Definition, Causes, Risk Factors and Treatment for Skin Tags

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Physician Assistant Angie Seelal with Advanced Dermatology PC Provides Tips on Coping with Skin Tags

Angie Seelal, PA-C

Skin tags are almost always harmless, and do not require treatment. Removal is generally for cosmetic reasons or if they become irritated.

Skin tags are very common. Researchers estimate that about half of all adults will have at least one in their lifetime, with their incidence increasing after age 50. “Skin tags are almost always harmless,” says Angie Seelal of Advanced Dermatology, P.C. “and do not require treatment. Removal is generally for cosmetic reasons or if they become irritated. Your doctor has several options for removing them but removal at home risks bleeding or infection and is not recommended.”

What is a skin tag?
A skin tag, also known as an Acrochordon, is a small benign growth usually attached to the skin by a tiny stalk. It is composed of blood vessels and collagen and enclosed by an outer layer of skin. A skin tag hangs off the skin by its stalk unlike moles and some other skin growths that lie flat against the skin. Most skin tags measure just a couple of millimeters but some may grow as large as 2 centimeters. Skin tags may appear anywhere on the body but are most common where the skin rubs against itself, such as in armpits, groin, neck, eyelids, and under the breasts.

What causes skin tags?
A definitive cause of skin tags isn't known but because they show up in where the skin folds or wrinkles, it is thought that friction may play a role. Various studies have shown an association between skin tags and the human papillomavirus (HPV) and also a possible link to insulin resistance and high body mass index. Skin tags occur commonly in pregnancy, possibly due to hormonal changes and weight gain. There may be a genetic tendency to develop skin tags.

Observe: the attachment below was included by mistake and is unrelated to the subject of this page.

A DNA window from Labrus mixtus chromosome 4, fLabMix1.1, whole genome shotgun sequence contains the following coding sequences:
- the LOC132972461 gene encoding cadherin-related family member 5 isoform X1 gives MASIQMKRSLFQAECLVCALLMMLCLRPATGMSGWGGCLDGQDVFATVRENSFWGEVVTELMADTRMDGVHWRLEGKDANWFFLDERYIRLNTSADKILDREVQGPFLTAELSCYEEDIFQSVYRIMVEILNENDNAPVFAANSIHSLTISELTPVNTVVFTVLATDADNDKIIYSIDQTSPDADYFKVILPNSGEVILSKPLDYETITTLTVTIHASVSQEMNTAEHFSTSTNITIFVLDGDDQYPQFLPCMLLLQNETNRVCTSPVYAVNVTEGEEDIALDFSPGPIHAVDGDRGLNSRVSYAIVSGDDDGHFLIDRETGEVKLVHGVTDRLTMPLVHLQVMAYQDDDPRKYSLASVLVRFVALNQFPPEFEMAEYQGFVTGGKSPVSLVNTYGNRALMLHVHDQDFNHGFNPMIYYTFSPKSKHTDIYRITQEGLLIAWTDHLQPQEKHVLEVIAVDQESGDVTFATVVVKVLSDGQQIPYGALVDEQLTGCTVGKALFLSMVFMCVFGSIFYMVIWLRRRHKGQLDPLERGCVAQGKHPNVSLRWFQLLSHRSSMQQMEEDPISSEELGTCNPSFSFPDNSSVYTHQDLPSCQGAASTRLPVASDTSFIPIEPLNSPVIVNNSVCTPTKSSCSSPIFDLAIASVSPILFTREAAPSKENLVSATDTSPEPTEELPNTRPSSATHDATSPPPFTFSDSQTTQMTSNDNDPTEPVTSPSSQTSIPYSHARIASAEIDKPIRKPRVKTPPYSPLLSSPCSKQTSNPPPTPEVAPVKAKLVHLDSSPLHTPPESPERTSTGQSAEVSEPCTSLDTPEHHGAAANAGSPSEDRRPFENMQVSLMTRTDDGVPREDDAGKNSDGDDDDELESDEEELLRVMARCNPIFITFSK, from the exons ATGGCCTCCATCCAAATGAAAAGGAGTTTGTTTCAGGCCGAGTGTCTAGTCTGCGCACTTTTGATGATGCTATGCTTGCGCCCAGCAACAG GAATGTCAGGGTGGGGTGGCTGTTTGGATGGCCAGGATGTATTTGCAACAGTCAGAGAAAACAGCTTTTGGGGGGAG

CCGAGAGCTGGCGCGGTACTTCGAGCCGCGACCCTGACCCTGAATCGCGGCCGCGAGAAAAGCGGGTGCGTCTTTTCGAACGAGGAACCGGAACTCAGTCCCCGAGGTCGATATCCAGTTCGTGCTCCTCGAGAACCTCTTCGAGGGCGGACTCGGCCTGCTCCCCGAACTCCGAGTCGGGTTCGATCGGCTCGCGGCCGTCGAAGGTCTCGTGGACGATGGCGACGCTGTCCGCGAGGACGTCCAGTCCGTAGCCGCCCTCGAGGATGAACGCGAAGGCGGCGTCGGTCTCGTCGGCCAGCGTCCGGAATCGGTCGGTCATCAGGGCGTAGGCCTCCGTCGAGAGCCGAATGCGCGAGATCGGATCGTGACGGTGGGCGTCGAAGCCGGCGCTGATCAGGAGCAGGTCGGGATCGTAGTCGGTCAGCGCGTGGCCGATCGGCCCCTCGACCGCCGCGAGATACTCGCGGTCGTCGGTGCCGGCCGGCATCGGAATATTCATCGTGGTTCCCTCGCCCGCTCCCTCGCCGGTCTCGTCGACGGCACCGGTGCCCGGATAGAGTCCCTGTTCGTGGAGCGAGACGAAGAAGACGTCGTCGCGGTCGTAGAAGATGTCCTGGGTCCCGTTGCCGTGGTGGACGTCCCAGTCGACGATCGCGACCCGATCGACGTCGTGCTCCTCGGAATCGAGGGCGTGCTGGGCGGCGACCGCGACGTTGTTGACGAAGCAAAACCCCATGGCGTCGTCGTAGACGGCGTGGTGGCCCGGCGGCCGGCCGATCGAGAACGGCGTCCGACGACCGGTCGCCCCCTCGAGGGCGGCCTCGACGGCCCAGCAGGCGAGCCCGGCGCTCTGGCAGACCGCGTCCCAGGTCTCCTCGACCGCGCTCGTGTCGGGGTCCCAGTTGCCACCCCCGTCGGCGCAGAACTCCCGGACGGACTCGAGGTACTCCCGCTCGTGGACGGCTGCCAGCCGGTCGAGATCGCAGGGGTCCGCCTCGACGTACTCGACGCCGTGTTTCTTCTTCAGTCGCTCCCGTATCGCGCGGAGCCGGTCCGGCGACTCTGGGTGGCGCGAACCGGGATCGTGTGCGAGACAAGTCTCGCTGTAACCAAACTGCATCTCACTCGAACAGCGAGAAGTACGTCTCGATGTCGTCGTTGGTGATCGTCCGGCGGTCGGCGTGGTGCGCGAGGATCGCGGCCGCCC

Who is at risk for skin tags?
Skin tags affect men and women equally. Based on the incidence of their occurrence and research studies, you may be more likely to develop skin tags if you are overweight or obese, have diabetes, are pregnant, or have close family members who have skin tags. “There is no sure-fire way to prevent skin tags,” says Ms. Seelal, “but you might be able to minimize their occurrence by maintaining a healthy weight, getting plenty of exercise, and avoiding clothing or jewelry that repeatedly rub the same area.”

How are skin tags removed?
Dermatologists are the best qualified medical professionals to remove skin tags. They have the training and skills to treat delicate areas, like the eyelid, to minimize scarring, and to diagnose growths that aren't skin tags. Removal methods include:

  •     Heat (cauterization) – burning it off
  •     Freezing (cryosurgery) – using a probe containing liquid nitrogen
  •     Ligation – cutting off the blood supply to the tag
  •     Excision – cutting the tag out with a scalpel

Your doctor will determine the best method based on the size and location of the tag and other factors in your medical profile. Treatment is typically done in the doctor's office and involves only mild, easily managed discomfort. There is seldom any permanent scarring. Skin tags do not grow back once removed.

“Skin tags shouldn't be a cause for concern,” says Ms. Seelal. “They pose no threat to your health. You may never notice them and tiny ones might fall off on their own. If they are bothersome, either cosmetically, because they interfere with grooming activities like shaving, or because they are in a location that is prone to irritation, skip the do-it-yourself techniques and talk to a dermatological professional about the best way to remove them.”

Bio: Angie Seelal, PA-C, is a Certified Physician Assistant through the National Commission of Certification of Physician Assistants.

Advanced Dermatology P.C. and the Center for Laser and Cosmetic Surgery (New York & New Jersey) is one of the leading dermatology centers in the nation, offering highly experienced physicians in the fields of cosmetic and laser dermatology as well as plastic surgery and state-of-the-art medical technologies.

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